When I asked parents on Twitter, a whole range of weird and wonderful ideas were put forward, from a Wrong Trousers-style dressing machine for active toddlers to earplugs that cut out your partner’s snoring but are still linked to the baby monitor. One mum’s dream is “a replica of my hand that would automatically pat the bottom of a sleeping baby. A washing-up glove full of uncooked rice on some sort of pendulum, perhaps”, while another wishes for a product that can automatically return a dummy to a baby’s mouth.
These may be fanciful, but who knows what the future holds? What I do know is that psychologically and emotionally, the right baby gear can make a dramatic difference to your everyday life. The Babyzen YoYo is proof of that. Yes, reader, I have one. Having decided that pushing heavy, cumbersome pushchairs up various local hills was actually making me feel exhausted and downtrodden, it has come as a surprise just how altered my psyche has been by this change. I feel lighter, freer. More like my pre-baby self. The city streets feel less like an army assault course to be navigated.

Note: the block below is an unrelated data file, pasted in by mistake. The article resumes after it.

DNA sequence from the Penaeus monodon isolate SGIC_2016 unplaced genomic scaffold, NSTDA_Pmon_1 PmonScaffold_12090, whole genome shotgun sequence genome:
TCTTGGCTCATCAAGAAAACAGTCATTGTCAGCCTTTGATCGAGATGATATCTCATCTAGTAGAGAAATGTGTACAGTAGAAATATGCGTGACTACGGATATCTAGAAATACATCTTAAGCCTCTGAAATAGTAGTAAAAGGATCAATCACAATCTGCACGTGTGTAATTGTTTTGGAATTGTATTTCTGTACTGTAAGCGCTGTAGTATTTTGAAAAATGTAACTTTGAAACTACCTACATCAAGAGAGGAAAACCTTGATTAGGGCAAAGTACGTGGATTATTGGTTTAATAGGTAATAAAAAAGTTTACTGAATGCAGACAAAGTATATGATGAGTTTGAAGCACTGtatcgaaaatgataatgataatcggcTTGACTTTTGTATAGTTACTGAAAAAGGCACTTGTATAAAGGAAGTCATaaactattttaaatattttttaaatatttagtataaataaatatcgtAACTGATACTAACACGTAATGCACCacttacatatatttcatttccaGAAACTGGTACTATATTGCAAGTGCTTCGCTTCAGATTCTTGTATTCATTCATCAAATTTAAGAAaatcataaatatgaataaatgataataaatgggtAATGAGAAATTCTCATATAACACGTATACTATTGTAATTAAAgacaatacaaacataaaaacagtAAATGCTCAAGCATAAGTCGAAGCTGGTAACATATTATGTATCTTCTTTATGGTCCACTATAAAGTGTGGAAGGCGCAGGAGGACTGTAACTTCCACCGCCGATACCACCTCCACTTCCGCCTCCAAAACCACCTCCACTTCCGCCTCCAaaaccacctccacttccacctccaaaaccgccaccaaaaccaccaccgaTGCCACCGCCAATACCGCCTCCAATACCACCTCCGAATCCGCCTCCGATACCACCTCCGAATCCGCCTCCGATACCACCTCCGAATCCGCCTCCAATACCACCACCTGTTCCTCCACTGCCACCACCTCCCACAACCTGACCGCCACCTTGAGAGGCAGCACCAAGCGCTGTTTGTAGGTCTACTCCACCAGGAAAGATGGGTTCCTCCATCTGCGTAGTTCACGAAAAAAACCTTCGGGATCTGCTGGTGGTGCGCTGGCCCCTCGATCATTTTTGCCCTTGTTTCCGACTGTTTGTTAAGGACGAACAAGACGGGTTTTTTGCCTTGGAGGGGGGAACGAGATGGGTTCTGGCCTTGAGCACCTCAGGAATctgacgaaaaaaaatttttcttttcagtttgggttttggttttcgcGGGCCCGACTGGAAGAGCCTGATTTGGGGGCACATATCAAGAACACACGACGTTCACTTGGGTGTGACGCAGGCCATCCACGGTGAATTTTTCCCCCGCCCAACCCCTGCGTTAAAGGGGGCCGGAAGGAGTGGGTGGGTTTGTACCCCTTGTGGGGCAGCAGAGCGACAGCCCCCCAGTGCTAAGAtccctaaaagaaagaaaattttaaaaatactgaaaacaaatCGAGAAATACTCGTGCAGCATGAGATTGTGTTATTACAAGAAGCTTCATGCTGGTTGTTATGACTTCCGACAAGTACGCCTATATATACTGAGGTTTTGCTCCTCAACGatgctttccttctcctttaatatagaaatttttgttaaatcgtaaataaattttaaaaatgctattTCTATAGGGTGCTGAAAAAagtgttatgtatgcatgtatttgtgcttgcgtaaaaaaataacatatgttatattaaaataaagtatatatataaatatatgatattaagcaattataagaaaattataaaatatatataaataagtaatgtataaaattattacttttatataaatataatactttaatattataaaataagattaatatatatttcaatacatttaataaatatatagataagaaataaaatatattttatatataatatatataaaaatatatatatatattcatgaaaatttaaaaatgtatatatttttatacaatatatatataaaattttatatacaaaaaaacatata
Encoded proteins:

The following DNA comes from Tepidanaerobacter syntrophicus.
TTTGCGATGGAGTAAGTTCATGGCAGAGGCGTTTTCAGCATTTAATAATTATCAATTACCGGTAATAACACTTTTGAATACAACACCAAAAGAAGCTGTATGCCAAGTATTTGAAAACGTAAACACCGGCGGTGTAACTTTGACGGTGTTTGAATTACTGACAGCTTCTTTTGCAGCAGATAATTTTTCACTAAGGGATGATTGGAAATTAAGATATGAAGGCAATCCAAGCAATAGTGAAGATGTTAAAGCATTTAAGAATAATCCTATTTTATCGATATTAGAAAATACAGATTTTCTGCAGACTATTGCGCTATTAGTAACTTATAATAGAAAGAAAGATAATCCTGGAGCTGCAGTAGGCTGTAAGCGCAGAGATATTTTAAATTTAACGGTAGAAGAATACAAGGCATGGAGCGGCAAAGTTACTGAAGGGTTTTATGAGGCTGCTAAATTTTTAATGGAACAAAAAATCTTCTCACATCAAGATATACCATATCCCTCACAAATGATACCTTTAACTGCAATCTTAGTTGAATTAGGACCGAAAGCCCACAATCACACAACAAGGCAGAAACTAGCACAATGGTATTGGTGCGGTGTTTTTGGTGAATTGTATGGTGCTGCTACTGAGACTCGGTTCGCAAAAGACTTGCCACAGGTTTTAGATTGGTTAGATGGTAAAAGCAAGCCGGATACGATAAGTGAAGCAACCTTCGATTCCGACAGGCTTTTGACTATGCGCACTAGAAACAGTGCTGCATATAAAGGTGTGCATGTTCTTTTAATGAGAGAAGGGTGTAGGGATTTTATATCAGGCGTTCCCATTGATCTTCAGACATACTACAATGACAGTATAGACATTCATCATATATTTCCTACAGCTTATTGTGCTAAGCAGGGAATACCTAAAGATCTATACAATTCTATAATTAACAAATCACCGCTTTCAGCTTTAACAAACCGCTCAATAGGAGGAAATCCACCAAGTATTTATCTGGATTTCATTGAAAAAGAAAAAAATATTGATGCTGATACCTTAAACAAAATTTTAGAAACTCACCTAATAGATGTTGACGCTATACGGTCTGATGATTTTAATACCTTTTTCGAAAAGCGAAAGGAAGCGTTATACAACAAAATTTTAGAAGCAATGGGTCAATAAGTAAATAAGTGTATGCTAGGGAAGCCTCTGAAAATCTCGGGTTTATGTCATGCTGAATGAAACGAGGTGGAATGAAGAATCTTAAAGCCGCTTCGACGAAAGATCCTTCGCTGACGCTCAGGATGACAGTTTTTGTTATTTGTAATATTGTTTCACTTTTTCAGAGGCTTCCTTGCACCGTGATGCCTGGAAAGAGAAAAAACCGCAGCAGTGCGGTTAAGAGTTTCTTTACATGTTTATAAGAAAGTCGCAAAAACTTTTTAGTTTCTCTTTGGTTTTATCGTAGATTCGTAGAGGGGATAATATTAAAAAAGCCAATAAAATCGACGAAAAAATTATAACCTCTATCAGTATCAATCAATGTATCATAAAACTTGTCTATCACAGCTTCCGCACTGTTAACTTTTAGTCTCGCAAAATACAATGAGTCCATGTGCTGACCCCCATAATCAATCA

It’s totally liberating: the best design always is.
I’m so grateful to all the readers who recommended which baby books to get with his Christmas vouchers. Peck Peck Peck, I Want My Hat Back and Little Owl’s Bedtime are already firm favourites, but Emma Dodd’s Me is the one winning the biggest smiles. This kid just loves a baby penguin.
I won’t go into what we’ve been dealing with this week as you may be eating breakfast, but let’s just say that infant antibiotics, necessary though they are, have had some rather dramatic side-effects the likes of which my traumatised mind hopes never to see again.
#dont #pricey #gear #high #design #good #parent #decent #pair #socks #helps #Rhiannon #Lucy #Cosslett